we not be moved by physical lust in the slightest -- that we live as
the "Edomite clerics" of the Rambam?
(Pardon my betraying the Rambam's circumspection, but Edom is the name of
the nation descended from Esau (see Genesis 23:30 and Ch. 36). The Sages
see Esau as the progenitor of the Roman Empire and more generally the
Western world which was heir to its legacy. "Edomite clerics" are thus
Christian clergymen or devotees, Christianity eventually becoming the
official religion of that civilization. There is certainly a strain within
Christian thought which views pleasure as basically evil and to be
shunned. The truly holy person lives in a monastery or nunnery, celibate
and isolated from the outside world, accepting upon himself vows of
poverty, etc.) Needless to say, to make such a comment even in passing the
Rambam required great circumspection. Likewise, he could virtually write
nothing critical of Islam, the religion of the society in which he lived.
(He referred to Muslims and "Ishmaelites" and the like.))
I'd like to begin by making an even more basic point -- one with I think
will shed light on the true error of such behavior. The Rambam began by
stating that one may say that since both lust and honor are so evil, he
should avoid them to an extreme. He then continued by listing all sorts of
ascetic ways a person might be tempted to live -- not eating well, not
marrying, dressing in rags, etc. These all seem to relate to the eschewal
of pleasure. What about the Rambam's initial point that such a person may
want to avoid honor to an extreme as well? Did he just fail to illustrate
that? And if he did proceed to discuss lust alone, why did he bring up
honor to begin with?
I believe, however, that the Rambam in his illustrations did not omit
honor. Mistreating oneself physically is not only a way of crushing one's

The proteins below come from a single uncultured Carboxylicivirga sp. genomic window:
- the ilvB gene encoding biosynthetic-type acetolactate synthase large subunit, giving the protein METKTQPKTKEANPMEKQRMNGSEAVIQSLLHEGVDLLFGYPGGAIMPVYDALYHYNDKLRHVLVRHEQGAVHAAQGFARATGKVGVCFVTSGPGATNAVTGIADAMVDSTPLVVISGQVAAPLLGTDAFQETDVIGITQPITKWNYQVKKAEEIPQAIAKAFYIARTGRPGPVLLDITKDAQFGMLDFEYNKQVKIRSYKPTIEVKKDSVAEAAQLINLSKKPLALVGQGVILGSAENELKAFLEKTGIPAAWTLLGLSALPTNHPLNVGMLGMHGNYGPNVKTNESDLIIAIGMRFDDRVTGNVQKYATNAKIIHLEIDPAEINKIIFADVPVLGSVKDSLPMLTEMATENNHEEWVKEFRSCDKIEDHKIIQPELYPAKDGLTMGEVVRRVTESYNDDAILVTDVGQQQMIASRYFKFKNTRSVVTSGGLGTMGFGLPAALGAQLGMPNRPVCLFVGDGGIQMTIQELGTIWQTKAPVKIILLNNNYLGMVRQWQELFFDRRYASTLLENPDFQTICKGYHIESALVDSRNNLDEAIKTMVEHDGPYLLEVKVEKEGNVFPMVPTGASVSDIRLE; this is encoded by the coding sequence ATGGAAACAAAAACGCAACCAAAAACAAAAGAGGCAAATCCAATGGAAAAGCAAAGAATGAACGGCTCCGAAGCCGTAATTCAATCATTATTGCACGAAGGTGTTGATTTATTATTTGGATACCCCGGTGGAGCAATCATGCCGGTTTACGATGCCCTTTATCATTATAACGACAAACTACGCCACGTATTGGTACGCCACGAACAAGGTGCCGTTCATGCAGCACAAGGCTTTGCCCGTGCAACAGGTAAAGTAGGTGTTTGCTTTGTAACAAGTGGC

physical drives. It is a way of destroying one's self-respect as well.
Degrade and debase yourself and you send yourself a message: that you're
just not worth taking care of. I'm an evil animal which craves the basest
of pleasures. And by crushing and repressing your entire physical side you
destroy your sense of self-worth as well. You go about treating yourself
as the worm you've convinced yourself you are. And not only are you
denying yourself the permissible pleasures the human body needs and the
Torah permits, you are telling yourself you're so evil you're not even
worth the trouble.
And this sheds light on the true tragedy of such behavior. On the simplest
level, disproportionate asceticism is a denial of human nature and is a
failure to appreciate the wonderful pleasures G-d has granted us in this
world. But as we're beginning to see, there are far more profound evils
Firstly, as we've already stated, crushing my physical side destroys my
sense of self-worth. Degrading myself implies I'm basically totally evil
inside -- I must repress all those awful tendencies within. And if I tell
myself that too strongly, I'll convince myself that deep down I truly am
an evil animal. And it will be completely consistent with such a mindset
to occasionally slip and commit the worst of abominations -- once I get
fed up with repressing myself so much. That's why it's not uncommon to
find people who live the most ascetic of lifestyles to be caught engaged
in the most abhorrent behavior. (Of course the media is always gleefully